Posts Tagged ‘Pop Culture’

As the August 4 publication date for Alice In Chains: The Untold Story approaches, several people have discovered this site or my book for the first time within the past several days and weeks.  I thought I would take advantage of the opportunity to (re)introduce myself and my previous work about Alice in Chains to date, and address recent developments and some of the feedback I’ve received so far.

First, I have no knowledge of or involvement with a possible Alice in Chains book by Duff McKagan.  Beyond that, I won’t comment on it until I’ve had an opportunity to read it, if it should come to pass. I would also refer you to this recent tweet from Duff himself:

Second, several people have contacted me and told me they’ve already pre-ordered the book.  I am profoundly thankful to each and every one of you for spending your hard-earned money on the unreleased first book of an unknown author, and for your trust.  It means a great deal to me.

Several others have contacted me to ask questions about the book or to express their skepticism, such as if the band members were involved with the book (they weren’t), or asking why they should buy it, or telling me I shouldn’t expect people to buy it just because it’s about Alice in Chains.  All of these questions and critiques are valid, and I will address them as best as I can for the time being.

I am well aware of the fact Alice in Chains and their fans have been burned by other writers in the past, so I can understand these questions and doubts you have about me.  I can’t say anything about what’s in my book until it’s out, but I can refer you to my background and my body of work. In particular, I would refer you to this story I filed for The Atlantic several years ago, which I think is the best example of how I write and put together a story.  Although it is about a very different subject, try to imagine a book length version of that story about Alice in Chains. If I felt I couldn’t write something about the band of that quality or better, I wouldn’t have done it, or I would have abandoned the project.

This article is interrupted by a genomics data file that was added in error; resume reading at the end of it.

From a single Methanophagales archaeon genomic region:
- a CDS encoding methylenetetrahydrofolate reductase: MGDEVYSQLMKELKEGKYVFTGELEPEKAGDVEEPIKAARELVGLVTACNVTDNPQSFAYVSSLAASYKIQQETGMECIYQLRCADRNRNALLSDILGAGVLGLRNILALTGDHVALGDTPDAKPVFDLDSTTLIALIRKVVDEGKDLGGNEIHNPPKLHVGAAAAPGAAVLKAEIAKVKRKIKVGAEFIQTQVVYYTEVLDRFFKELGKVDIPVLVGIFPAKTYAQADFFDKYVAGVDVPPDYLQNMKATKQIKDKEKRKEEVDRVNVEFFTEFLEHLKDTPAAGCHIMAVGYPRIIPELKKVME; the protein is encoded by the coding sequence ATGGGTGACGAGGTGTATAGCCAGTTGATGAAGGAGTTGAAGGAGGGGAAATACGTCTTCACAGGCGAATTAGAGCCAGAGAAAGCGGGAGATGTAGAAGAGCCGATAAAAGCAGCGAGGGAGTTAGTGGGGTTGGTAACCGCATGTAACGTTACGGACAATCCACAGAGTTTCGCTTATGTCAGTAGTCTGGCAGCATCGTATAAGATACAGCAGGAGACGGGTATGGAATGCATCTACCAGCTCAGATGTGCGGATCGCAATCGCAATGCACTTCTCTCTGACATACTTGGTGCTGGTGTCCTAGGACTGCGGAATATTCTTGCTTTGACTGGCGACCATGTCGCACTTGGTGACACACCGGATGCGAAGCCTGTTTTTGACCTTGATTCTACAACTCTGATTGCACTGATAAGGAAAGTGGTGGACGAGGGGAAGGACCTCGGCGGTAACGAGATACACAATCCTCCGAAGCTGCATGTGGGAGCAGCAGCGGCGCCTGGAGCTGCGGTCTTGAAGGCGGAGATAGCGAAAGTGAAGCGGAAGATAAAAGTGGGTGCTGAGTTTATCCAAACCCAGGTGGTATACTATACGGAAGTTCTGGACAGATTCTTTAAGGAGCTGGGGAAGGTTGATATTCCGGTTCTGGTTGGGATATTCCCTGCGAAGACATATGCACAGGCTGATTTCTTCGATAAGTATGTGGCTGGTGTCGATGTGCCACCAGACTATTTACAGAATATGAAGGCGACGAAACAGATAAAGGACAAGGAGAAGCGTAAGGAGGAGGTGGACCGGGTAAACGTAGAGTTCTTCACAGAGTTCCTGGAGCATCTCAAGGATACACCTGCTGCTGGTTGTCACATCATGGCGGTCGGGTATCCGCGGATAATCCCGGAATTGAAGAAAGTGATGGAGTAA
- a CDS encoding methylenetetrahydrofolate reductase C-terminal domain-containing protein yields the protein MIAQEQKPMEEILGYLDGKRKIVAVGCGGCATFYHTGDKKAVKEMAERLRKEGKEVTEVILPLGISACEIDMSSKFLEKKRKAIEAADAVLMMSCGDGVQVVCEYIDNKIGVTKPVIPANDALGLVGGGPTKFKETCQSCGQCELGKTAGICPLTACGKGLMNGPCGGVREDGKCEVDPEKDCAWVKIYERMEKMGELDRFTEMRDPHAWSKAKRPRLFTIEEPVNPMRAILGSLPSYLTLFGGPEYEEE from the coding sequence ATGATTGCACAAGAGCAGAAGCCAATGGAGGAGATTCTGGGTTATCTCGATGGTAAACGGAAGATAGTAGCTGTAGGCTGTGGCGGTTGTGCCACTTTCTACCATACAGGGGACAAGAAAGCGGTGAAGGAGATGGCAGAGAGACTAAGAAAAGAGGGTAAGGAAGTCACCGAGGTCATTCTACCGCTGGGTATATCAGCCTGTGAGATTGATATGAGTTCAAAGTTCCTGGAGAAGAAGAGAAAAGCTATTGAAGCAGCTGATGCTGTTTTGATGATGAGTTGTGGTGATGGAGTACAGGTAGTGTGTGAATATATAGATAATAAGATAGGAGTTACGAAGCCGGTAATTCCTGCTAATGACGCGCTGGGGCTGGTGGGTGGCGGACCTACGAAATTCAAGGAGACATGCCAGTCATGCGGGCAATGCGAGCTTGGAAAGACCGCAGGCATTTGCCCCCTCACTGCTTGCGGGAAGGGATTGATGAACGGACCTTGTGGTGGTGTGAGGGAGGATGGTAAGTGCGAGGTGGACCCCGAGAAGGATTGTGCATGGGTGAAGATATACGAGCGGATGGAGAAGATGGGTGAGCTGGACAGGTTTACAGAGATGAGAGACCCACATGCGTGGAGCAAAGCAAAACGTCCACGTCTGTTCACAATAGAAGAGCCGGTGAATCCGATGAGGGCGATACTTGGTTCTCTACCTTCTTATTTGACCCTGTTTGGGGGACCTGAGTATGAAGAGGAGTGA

If you still have questions or doubts, I would say wait until the book is out and skim through it at your local bookstore, and make up your own mind if you think it’s worth buying/reading or not. I’m happy and confident in how it came out after three years of hard work and I am eagerly looking forward to everyone finally getting an opportunity to read it.

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Ding! Dong! The witch king is dead!

I’m a few days late on this, but for those of you who haven’t heard, the most reprehensible inbred brat in television history got whacked at his own wedding.  For the back story from the show perspective, I would recommend reading Entertainment Weekly’s interviews with Jack Gleeson, George R. R. Martin, and David Benioff/Dan Weiss. Naturally, the Internet had to chime in, here are a few responses via Twitter [full disclosure/shameless self-promotion: some of the tweets are mine]:

And last, but certainly not least – here’s a clip of Tyrion slapping Joffrey around for 10 minutes, set to Led Zeppelin’s “Achilles Last Stand.”

Today marks the 20th and 12th anniversaries of the deaths of Kurt Cobain and Layne Staley. Take some time to reflect on them, their music, and their individual legacies.

Kurt Cobain:

Layne Staley:

Beyond these links and videos, if you want to know more about both of them and the broader Seattle scene in general, I would highly recommend reading Greg Prato’s Grunge Is Dead and Mark Yarm’s Everybody Loves Our Town.

Ever wondered what your favorite bands might look like as Legos? Now’s your chance.

In terms of the look/accuracy of the figures, my personal favorites are Daft Punk, Tupac, Joy Division, The Beatles, and Led Zeppelin.

Review of Nirvana’s first single in the November 1988 issue of Backlash.

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Priceless find in one of my drawers: a program for a @UNICEF awards show I went to in Amsterdam when I was 13, signed by the late great Audrey Hepburn.

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